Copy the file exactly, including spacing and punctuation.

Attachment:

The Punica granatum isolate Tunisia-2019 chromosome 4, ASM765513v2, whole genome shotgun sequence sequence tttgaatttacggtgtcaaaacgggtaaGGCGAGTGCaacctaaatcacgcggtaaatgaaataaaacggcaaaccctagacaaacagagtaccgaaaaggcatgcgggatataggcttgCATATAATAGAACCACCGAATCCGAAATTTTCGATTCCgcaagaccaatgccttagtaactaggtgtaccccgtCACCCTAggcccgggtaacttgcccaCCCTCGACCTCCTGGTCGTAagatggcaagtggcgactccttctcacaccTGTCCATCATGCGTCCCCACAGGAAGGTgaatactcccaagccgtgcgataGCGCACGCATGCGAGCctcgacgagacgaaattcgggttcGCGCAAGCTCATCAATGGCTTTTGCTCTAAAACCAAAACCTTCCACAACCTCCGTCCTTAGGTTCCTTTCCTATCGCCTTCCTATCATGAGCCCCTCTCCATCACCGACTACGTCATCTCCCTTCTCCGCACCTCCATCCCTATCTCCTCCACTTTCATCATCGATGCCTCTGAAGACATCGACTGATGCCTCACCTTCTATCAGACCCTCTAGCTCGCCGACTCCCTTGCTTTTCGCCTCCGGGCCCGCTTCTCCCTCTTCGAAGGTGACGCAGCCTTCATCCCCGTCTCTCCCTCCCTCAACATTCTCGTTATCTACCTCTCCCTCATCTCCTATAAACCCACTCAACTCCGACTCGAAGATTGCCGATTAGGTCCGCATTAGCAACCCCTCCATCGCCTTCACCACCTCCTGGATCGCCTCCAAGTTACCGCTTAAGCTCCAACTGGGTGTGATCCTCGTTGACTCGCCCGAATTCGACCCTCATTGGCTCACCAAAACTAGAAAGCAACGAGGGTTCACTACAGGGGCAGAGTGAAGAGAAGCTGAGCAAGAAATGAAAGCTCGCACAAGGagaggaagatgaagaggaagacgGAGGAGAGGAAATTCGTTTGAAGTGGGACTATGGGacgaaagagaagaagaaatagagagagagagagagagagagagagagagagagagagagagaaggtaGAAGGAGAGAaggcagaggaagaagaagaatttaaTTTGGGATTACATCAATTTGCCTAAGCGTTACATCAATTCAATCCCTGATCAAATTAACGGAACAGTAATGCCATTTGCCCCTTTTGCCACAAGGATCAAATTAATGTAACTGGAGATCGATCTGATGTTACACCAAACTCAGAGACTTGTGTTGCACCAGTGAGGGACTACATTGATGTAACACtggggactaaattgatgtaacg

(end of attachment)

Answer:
The Punica granatum isolate Tunisia-2019 chromosome 4, ASM765513v2, whole genome shotgun sequence sequence tttgaatttacggtgtcaaaacgggtaaGGCGAGTGCaacctaaatcacgcggtaaatgaaataaaacggcaaaccctagacaaacagagtaccgaaaaggcatgcgggatataggcttgCATATAATAGAACCACCGAATCCGAAATTTTCGATTCCgcaagaccaatgccttagtaactaggtgtaccccgtCACCCTAggcccgggtaacttgcccaCCCTCGACCTCCTGGTCGTAagatggcaagtggcgactccttctcacaccTGTCCATCATGCGTCCCCACAGGAAGGTgaatactcccaagccgtgcgataGCGCACGCATGCGAGCctcgacgagacgaaattcgggttcGCGCAAGCTCATCAATGGCTTTTGCTCTAAAACCAAAACCTTCCACAACCTCCGTCCTTAGGTTCCTTTCCTATCGCCTTCCTATCATGAGCCCCTCTCCATCACCGACTACGTCATCTCCCTTCTCCGCACCTCCATCCCTATCTCCTCCACTTTCATCATCGATGCCTCTGAAGACATCGACTGATGCCTCACCTTCTATCAGACCCTCTAGCTCGCCGACTCCCTTGCTTTTCGCCTCCGGGCCCGCTTCTCCCTCTTCGAAGGTGACGCAGCCTTCATCCCCGTCTCTCCCTCCCTCAACATTCTCGTTATCTACCTCTCCCTCATCTCCTATAAACCCACTCAACTCCGACTCGAAGATTGCCGATTAGGTCCGCATTAGCAACCCCTCCATCGCCTTCACCACCTCCTGGATCGCCTCCAAGTTACCGCTTAAGCTCCAACTGGGTGTGATCCTCGTTGACTCGCCCGAATTCGACCCTCATTGGCTCACCAAAACTAGAAAGCAACGAGGGTTCACTACAGGGGCAGAGTGAAGAGAAGCTGAGCAAGAAATGAAAGCTCGCACAAGGagaggaagatgaagaggaagacgGAGGAGAGGAAATTCGTTTGAAGTGGGACTATGGGacgaaagagaagaagaaatagagagagagagagagagagagagagagagagagagagagagaaggtaGAAGGAGAGAaggcagaggaagaagaagaatttaaTTTGGGATTACATCAATTTGCCTAAGCGTTACATCAATTCAATCCCTGATCAAATTAACGGAACAGTAATGCCATTTGCCCCTTTTGCCACAAGGATCAAATTAATGTAACTGGAGATCGATCTGATGTTACACCAAACTCAGAGACTTGTGTTGCACCAGTGAGGGACTACATTGATGTAACACtggggactaaattgatgtaacg